Additionally, being an actor can be rough, and we’re often told to create our own work. So, I wanted to expand my skill set into producing, and I thought well, if there was ever a time to tell my story, this is it.

Also, I wanted to create a company that speaks to marginalized communities. As a Latina, of Mexican-American heritage, I don’t like how my people – or people of color in general – are often portrayed in the media. We don’t talk enough about the real problems women, especially women of color, face or even what being human nowadays looks like. And I feel we need to change that! Especially, if this world stands a chance at healing itself.



What excites you about doing stand-up? 

You know, ironically enough I’ve only done it once. It was after the rehearsal I held for a fundraising variety show I produced for the film. The QED Astoria had an open-mic night, and I just got up there and started riffing! There are so many funny things I joked about being Mexican. I think it’s important to not take yourself or life too seriously. Life is funny to me, why not laugh about it? Plus, given what the world is going through, I think comedians are needed now more than ever. I can’t wait to do an open-mic night again and test out some ideas for comedy I have been toying with.


You hold a PhD in Organizational Leadership. What led you down that path and how has that informed your creative endeavors? 

Everyone always asks me, “How do you go from academia to the arts?” For me, they’re one in the same. The arts actually came first and then my education. Both of which saved my life while navigating my grief. Perhaps it’s the fact that I am Latina, or that I grew up in a border town, but I was always raised with the philosophy that “education is something no one can take away from you.” It was a way for me to explore the world, and I wanted to learn (still do) as much as possible.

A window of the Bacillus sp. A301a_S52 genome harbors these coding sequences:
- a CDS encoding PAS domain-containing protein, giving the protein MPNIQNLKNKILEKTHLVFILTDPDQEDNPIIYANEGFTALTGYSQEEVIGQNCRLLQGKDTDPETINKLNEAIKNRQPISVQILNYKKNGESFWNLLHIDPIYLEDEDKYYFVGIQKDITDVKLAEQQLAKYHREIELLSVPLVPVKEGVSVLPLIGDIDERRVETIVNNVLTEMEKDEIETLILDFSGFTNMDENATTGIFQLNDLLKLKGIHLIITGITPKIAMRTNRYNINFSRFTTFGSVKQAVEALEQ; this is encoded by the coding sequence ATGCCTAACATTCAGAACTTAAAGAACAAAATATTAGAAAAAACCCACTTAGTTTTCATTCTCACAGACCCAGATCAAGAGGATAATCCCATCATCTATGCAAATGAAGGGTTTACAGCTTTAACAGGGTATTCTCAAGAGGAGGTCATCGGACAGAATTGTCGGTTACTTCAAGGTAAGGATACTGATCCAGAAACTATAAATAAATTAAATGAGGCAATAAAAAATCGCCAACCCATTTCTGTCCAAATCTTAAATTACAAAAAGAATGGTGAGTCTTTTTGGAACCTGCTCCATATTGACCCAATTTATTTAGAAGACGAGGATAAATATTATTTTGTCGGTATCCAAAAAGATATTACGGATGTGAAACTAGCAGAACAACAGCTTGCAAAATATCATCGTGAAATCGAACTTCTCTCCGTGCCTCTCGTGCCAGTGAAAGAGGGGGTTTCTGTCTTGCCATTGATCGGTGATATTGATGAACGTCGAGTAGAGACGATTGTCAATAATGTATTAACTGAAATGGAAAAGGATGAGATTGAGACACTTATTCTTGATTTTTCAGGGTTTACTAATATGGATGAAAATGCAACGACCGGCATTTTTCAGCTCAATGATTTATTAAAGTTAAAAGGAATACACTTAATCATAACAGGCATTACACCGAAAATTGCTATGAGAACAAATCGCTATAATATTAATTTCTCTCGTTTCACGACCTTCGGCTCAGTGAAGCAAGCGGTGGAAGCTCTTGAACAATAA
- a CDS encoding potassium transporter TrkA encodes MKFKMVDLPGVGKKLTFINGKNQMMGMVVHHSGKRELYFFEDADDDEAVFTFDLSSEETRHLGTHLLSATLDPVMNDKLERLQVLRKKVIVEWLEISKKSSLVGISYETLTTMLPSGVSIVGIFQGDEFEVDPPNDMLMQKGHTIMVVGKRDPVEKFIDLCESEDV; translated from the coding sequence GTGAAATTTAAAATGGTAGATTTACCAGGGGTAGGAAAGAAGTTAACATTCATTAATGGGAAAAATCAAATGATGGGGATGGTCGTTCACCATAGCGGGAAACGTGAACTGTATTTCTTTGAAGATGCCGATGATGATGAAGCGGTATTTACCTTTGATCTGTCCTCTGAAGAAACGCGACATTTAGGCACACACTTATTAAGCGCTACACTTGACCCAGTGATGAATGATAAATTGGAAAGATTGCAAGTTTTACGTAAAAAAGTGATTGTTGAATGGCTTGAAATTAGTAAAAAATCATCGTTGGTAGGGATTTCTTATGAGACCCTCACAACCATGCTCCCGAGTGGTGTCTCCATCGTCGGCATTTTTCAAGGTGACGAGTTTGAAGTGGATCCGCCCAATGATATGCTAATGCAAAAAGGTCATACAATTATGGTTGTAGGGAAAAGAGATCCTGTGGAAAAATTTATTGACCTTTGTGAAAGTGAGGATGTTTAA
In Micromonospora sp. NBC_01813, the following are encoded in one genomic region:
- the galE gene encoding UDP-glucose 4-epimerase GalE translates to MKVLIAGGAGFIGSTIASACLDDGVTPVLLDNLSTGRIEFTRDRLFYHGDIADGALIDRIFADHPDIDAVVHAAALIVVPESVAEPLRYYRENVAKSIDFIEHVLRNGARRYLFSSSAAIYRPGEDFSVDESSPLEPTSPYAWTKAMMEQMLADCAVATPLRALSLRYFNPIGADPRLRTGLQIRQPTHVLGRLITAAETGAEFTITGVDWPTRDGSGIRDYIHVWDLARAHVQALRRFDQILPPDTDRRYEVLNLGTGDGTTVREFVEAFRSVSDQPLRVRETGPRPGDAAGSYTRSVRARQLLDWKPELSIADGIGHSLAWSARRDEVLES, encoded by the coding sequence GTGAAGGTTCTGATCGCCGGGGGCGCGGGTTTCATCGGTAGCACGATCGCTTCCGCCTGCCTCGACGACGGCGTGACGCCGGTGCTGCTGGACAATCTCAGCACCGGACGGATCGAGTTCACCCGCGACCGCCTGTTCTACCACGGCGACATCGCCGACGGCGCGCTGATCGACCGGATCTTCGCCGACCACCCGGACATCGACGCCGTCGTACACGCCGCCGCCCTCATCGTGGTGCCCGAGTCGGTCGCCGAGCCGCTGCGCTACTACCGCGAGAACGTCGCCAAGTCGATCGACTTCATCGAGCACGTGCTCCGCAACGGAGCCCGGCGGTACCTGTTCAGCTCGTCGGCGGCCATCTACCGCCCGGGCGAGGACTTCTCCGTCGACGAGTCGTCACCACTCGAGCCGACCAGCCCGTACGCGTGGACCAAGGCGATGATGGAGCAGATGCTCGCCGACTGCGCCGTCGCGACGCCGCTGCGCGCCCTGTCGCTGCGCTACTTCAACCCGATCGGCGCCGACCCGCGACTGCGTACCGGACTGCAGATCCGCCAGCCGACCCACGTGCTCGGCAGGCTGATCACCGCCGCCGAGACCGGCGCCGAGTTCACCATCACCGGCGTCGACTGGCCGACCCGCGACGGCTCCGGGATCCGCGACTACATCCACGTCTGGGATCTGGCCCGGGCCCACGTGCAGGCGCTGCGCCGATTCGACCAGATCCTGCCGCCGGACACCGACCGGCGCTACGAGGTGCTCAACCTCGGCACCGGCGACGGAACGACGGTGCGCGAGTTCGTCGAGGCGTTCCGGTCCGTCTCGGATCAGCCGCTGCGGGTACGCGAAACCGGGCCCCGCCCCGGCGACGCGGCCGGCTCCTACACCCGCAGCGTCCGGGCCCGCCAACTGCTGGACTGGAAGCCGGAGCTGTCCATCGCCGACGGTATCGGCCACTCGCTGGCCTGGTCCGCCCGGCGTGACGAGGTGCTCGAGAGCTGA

Education and the arts inspire me so much! I love learning something new or from others, especially those who are different from me. The way I see it, education and the arts for me are vehicles to serve, to give back, and leave the world better than I found it.

As I mentioned before, performing has always been in me. I’ll never forget Christmas at my grandma’s house when I was a kid. My two cousins and I would sing songs in front of my family, mostly Selena back then. During my Ph.D. studies though, I really had to get in touch with myself and explore the type of leader I want to be. So, when I was finishing up my doctoral studies, I thought to myself, “Wow, I’m 30, and I’ve done most of the things I’ve always wanted to do except acting.” Acting was the one regret I had in life at the time, so the writing was on the wall. I obviously had to confront it and give it a shot. I get bored easily, so being an actor, writer, producer, and a professor keeps me pretty busy.



What’s the most transformative piece of advice you’ve received?  

“If there is something you want in this life, go and get it. No one is going to hand you anything. You have to work for it. Of course, it will be hard, but you make the best of it and keep going.”I got it from my mama!

The other is, “Live every day as if it were your last. What’s the worst that can happen? If you fail, so what, try again,” which I got from my father, may he rest in peace. His advice is probably how I get into trouble, but in the best way possible. Then again, “Nothing great comes from safe places. You have to lose sight of shore sometimes.”

My favorite one is, “Feel the fear and do it anyway.”


What is next for you?  

I honestly don’t know, and for the first time, I’m not overly worried about it. I trust God/the universe will reveal what it has in store for me in time. I am hoping that Hero does well on the festival circuit. I’d love to turn it into a feature length film, or option the many stories I have in mind for a mini-series. I’m ready for Netflix’s call! I’ll most likely start writing my next project very soon.


You can keep up with Sarah D. Ceballos on her website sarahceballos.com  and Instagram at @SarahDCeballos, and her production company 336 Films on its website 336-Films.com and Instagram @336_films.


Marchelle Thurman

Marchelle Thurman Marchelle Thurman is originally from the suburbs of Chicago and graduated from NYU with a BFA with honors in Theater. She is a New York-based actor, writer, producer, director, and voice over artist. The 10-time award-winning feature film Black White and the Greys, which she acted in, wrote, directed, and produced, recently became available on Amazon, Google Play, and YouTube. Some of her favorite acting credits include FBI, Law & Order, Dynasty, NCIS: New Orleans, and How to Tell You’re a Douchebag (2016 Sundance Festival). She loves traveling, baking, and rooting for the St. Louis Cardinals.

View all posts by Marchelle Thurman